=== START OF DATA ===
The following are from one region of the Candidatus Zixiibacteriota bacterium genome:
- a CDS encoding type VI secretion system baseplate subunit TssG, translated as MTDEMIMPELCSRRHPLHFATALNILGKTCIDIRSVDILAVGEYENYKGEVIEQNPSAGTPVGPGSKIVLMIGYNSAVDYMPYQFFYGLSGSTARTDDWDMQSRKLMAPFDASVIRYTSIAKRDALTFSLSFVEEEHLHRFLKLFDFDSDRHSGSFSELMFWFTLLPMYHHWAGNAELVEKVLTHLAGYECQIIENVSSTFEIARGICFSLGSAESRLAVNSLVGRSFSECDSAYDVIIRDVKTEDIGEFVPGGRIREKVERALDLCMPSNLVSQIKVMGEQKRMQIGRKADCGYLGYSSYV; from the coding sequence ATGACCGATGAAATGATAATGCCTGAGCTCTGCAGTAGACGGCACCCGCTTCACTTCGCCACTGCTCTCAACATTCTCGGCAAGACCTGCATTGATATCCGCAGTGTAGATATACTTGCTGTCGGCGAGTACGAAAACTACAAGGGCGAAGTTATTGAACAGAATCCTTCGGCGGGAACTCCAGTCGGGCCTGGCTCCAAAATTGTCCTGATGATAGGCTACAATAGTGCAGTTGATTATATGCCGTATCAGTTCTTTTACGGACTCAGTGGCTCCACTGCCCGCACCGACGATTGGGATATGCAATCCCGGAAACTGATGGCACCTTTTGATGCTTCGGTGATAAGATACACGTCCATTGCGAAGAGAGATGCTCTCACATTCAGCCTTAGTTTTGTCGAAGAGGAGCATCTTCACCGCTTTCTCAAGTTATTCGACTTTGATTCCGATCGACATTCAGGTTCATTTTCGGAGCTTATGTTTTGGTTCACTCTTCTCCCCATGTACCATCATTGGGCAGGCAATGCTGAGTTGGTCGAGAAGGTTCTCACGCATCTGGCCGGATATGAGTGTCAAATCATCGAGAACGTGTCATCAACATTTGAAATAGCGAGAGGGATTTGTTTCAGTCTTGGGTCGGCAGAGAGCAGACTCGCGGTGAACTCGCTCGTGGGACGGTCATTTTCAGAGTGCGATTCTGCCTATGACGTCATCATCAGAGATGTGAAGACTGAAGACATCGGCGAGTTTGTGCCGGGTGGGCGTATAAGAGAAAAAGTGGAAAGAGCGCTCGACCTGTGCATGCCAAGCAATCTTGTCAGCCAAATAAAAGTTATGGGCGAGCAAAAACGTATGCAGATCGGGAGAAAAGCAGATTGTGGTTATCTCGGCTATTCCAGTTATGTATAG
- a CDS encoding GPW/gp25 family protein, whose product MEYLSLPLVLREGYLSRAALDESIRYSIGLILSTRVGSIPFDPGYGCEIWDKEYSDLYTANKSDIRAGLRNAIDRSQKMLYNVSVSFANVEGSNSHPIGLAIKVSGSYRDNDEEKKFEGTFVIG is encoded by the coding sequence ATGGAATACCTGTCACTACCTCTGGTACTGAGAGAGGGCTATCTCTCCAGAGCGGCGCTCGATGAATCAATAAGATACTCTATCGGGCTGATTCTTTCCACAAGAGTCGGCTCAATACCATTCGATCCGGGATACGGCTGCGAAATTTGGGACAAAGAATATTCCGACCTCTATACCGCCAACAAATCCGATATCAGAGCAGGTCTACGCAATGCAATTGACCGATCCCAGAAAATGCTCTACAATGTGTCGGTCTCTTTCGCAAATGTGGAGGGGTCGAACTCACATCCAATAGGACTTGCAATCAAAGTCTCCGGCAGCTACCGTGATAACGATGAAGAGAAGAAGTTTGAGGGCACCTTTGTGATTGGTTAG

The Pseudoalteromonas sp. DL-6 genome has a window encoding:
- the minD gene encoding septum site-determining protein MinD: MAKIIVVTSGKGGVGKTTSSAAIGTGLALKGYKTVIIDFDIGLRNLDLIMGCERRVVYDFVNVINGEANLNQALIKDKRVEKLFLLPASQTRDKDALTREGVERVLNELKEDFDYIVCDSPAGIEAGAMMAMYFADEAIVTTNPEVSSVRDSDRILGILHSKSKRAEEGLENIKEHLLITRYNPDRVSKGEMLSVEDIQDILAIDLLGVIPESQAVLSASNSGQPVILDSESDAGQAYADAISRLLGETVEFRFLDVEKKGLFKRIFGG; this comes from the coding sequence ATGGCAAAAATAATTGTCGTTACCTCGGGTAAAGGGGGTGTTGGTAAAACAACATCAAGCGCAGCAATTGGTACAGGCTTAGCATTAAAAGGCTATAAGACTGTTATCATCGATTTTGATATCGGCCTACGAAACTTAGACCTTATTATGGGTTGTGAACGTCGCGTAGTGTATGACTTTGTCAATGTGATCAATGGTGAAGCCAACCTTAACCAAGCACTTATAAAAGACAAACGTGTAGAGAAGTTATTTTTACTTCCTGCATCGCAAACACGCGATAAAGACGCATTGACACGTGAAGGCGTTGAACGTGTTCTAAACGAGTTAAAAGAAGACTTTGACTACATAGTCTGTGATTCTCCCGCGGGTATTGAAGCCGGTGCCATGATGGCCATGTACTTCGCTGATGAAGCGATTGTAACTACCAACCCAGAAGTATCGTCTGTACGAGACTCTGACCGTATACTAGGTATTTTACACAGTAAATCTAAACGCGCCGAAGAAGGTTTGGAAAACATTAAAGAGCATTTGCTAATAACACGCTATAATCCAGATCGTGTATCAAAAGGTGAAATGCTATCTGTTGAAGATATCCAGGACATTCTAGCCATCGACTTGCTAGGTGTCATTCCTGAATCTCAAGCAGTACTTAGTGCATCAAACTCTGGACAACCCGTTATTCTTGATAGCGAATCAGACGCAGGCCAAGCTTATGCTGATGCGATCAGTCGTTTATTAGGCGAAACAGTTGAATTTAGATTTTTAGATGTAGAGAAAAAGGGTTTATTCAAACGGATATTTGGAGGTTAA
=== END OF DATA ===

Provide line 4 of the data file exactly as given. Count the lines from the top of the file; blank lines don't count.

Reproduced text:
The Pseudoalteromonas sp. DL-6 genome has a window encoding: